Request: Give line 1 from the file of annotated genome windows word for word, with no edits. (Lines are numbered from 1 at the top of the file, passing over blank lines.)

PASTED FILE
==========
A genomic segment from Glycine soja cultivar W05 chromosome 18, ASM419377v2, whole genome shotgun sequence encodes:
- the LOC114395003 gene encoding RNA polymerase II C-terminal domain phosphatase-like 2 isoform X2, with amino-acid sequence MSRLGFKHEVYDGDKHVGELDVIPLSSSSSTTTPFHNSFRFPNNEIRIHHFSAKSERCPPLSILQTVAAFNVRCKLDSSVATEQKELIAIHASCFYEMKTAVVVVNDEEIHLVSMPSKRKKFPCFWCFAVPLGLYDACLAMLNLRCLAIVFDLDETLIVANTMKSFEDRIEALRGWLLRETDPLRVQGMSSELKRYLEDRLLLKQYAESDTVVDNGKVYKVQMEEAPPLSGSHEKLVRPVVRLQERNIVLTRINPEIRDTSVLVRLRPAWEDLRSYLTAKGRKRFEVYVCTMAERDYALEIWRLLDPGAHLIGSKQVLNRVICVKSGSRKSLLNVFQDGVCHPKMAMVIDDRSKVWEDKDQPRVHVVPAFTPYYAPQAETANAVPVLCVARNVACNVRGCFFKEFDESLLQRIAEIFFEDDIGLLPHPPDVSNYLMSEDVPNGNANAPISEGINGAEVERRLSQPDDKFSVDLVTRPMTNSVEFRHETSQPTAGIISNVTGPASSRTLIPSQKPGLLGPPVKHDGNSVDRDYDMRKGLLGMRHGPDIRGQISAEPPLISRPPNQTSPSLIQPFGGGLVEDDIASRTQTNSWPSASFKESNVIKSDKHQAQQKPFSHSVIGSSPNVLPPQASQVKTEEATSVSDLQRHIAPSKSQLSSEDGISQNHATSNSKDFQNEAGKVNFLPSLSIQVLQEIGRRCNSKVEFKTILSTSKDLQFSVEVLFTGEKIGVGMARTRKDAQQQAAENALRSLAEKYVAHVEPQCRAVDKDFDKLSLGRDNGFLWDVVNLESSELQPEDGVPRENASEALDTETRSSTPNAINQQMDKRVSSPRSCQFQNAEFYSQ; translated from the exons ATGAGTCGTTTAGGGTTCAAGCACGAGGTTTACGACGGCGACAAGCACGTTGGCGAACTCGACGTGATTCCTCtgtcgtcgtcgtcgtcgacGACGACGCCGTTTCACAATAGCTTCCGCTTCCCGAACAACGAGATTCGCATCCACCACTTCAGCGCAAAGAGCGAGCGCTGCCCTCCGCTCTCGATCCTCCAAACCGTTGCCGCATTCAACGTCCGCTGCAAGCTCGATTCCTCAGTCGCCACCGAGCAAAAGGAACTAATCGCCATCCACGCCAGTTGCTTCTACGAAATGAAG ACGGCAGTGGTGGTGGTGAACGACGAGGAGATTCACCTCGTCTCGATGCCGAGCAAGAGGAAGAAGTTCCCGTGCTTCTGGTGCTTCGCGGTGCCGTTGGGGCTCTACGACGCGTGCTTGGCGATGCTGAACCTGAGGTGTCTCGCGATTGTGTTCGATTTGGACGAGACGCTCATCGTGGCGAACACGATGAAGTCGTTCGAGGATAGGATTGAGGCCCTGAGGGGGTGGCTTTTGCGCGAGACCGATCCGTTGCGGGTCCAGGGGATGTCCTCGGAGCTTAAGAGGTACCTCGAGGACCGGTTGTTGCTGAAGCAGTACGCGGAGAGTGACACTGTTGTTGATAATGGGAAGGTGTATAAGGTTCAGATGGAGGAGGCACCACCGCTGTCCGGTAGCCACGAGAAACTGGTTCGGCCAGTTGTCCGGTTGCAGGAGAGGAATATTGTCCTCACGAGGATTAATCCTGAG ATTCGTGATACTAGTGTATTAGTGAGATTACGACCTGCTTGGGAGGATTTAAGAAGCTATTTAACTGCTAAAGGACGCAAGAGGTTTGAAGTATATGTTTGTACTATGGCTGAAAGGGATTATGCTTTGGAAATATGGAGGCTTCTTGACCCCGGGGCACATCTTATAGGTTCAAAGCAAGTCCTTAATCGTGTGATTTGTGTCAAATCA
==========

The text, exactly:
A genomic segment from Glycine soja cultivar W05 chromosome 18, ASM419377v2, whole genome shotgun sequence encodes: